University of Missouri System speaks at an event Friday announcing the system's partnership with Siemens Healthineers. | Karina Zaiets/Missouri Business Alert

MU Health, UM System strike technology, research deals with Siemens Healthineers



The University of Missouri System and University of Missouri Health Care have entered into a 10-year agreement with Siemens Healthineers, the medical technology subsidiary of German conglomerate Siemens AG.

The agreement is valued at $133 million, and it calls for Siemens Healthineers to deliver laboratory and imaging technology, as well as enterprise services and digital solutions, to the UM System.

They also announced a medical research alliance. Called the Alliance for Precision Health, it’s valued at up to $40 million.

As part of the technology agreement, Siemens Healthineers will provide medical imaging equipment and supporting infrastructure to the UM System’s NextGen Precision Health Institute, a $220 million facility for research and interdisciplinary collaboration that’s scheduled to open in 2021. For instance, the Institute will be one of the first facilities in the Midwest to install a new scanner that has the resolution to spot objects smaller than 0.1 millimeters wide.

“If you needed an MRI of your knee, and on a 1.5 Tesla scanner, it would take 40 minutes,” said Talissa Altes, chair of radiology at the MU School of Medicine. “On the 7 Tesla scanner, it might take 15 minutes.”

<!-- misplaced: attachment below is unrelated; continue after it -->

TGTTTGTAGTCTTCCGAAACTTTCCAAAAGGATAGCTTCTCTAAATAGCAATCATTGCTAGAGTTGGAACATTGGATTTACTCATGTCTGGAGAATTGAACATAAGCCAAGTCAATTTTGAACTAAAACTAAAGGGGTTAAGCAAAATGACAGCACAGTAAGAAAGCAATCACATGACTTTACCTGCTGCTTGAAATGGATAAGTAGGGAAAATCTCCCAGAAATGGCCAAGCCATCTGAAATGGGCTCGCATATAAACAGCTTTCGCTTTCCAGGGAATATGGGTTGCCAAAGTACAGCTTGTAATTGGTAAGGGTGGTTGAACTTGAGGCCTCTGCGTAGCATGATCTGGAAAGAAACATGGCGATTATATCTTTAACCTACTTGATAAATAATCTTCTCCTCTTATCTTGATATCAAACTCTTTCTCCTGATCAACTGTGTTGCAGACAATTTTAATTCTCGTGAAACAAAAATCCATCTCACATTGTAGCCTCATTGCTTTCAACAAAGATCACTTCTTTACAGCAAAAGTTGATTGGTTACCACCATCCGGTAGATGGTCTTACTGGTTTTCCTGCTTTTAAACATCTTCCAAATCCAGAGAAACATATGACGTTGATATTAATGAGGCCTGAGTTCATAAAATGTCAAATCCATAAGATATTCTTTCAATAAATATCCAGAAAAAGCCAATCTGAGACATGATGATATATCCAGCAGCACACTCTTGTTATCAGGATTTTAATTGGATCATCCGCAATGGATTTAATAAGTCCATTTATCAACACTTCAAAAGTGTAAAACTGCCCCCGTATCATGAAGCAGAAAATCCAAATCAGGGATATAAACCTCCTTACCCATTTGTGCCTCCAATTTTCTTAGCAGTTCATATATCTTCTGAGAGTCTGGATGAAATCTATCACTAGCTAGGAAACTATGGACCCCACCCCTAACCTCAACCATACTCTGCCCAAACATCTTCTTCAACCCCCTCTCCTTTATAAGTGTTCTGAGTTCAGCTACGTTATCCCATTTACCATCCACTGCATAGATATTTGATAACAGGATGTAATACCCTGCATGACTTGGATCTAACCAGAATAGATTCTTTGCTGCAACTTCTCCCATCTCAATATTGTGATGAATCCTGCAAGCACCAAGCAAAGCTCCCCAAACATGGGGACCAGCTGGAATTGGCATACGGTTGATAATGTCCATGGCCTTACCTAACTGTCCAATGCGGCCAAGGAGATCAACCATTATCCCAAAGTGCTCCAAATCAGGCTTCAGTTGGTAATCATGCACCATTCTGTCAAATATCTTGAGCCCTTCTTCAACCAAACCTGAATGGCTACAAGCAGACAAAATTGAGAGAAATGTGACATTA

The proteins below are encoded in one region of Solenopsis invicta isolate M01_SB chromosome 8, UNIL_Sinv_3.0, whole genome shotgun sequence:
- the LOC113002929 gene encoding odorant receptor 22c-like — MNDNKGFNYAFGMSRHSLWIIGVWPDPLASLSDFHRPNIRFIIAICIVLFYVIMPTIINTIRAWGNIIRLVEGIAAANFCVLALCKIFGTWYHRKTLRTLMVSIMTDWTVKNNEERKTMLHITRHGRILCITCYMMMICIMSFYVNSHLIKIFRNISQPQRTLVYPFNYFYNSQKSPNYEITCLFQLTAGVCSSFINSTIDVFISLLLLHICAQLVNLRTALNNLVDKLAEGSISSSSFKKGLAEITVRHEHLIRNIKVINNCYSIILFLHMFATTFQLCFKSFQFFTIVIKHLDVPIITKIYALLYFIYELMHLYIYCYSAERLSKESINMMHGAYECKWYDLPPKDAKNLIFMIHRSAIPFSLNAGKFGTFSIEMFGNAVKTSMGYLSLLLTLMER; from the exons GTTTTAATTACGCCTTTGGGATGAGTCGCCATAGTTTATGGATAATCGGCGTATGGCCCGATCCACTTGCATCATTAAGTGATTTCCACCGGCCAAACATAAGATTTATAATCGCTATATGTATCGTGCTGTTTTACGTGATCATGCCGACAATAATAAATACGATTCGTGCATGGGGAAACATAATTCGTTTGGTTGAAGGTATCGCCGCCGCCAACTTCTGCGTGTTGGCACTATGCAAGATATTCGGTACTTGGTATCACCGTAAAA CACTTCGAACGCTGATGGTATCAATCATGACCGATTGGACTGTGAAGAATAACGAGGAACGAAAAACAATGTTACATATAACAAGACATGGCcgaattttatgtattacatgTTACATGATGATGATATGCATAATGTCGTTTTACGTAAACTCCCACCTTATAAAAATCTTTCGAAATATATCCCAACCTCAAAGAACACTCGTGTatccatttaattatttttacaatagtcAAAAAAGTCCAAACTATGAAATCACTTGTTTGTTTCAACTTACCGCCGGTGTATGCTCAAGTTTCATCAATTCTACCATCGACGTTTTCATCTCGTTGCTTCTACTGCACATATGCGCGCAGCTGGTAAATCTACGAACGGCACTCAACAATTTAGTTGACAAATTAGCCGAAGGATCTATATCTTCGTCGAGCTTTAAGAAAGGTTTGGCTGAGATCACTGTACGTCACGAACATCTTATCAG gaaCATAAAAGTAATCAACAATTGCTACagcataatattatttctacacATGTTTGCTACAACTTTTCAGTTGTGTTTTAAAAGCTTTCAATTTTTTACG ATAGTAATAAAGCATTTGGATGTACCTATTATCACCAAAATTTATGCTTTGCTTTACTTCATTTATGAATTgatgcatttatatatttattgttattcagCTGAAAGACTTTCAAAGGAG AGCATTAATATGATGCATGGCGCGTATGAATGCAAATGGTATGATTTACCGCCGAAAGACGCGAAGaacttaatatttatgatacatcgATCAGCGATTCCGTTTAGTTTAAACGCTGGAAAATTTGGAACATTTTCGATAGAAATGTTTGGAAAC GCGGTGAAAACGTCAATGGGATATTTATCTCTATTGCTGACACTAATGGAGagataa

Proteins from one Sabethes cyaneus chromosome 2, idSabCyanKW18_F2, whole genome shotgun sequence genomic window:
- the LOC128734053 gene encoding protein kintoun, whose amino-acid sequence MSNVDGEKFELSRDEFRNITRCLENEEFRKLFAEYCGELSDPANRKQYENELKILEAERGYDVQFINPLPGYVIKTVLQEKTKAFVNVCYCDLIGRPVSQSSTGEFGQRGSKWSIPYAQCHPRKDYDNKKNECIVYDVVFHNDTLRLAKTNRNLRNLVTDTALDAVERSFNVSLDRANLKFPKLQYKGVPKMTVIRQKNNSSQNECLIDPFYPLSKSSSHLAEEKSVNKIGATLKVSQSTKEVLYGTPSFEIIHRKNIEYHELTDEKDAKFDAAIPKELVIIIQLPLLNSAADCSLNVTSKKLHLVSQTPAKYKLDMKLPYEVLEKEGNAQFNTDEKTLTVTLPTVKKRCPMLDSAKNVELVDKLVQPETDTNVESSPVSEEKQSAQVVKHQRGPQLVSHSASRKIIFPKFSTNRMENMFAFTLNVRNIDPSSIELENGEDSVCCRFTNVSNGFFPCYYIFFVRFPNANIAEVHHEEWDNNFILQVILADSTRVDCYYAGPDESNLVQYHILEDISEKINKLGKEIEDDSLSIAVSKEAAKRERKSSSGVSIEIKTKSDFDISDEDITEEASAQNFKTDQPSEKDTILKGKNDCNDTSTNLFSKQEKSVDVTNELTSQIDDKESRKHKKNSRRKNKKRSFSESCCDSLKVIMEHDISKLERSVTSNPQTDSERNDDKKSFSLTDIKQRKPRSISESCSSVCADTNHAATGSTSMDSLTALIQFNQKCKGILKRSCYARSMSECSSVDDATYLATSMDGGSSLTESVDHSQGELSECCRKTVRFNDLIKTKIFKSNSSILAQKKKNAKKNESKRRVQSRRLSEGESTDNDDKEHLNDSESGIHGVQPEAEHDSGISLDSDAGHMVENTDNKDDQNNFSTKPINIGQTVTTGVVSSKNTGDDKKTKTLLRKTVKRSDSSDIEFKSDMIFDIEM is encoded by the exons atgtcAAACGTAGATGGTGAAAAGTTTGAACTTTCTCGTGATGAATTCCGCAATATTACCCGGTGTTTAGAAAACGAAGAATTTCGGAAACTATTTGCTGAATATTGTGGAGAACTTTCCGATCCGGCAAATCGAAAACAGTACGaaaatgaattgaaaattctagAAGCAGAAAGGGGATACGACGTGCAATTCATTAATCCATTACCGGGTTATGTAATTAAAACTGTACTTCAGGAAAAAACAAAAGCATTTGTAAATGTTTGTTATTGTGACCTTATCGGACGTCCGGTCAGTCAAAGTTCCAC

An MAGNETOM Terra 7 Tesla MRI scanner sits on display in the MU School of Medicine. | Karina Zaiets/Missouri Business Alert

In addition, the UM System will be able to use software that allows radiology technicians to connect remotely to scanners in order to assist personnel at different locations.

“The reason why this is so important is that the small outlying hospitals don’t have technologists in house all night long,” Altes said. “They can call them in, but if you get injured and you need a scan right now to determine what needs to happen to you, currently they would airlift you here. Now, you could just have your scan done there.”

Siemens Healthineers will also provide mentorship for MU students. David Pacitti, president and head of the Americas for Siemens Healthineers, said biomedical engineering would be one area of focus.

“We’ve identified that there is a need for biomedical engineers to service equipment, and to help fix things at the hospital. A lot of times there’s just not enough people,” Pacitti said. “What we want to do in working together with the University of Missouri is to help to develop a program to develop more biomedical engineers for the workforce we are looking for.”

The agreement is one of the five largest alliance deals for the company, Pacitti said.

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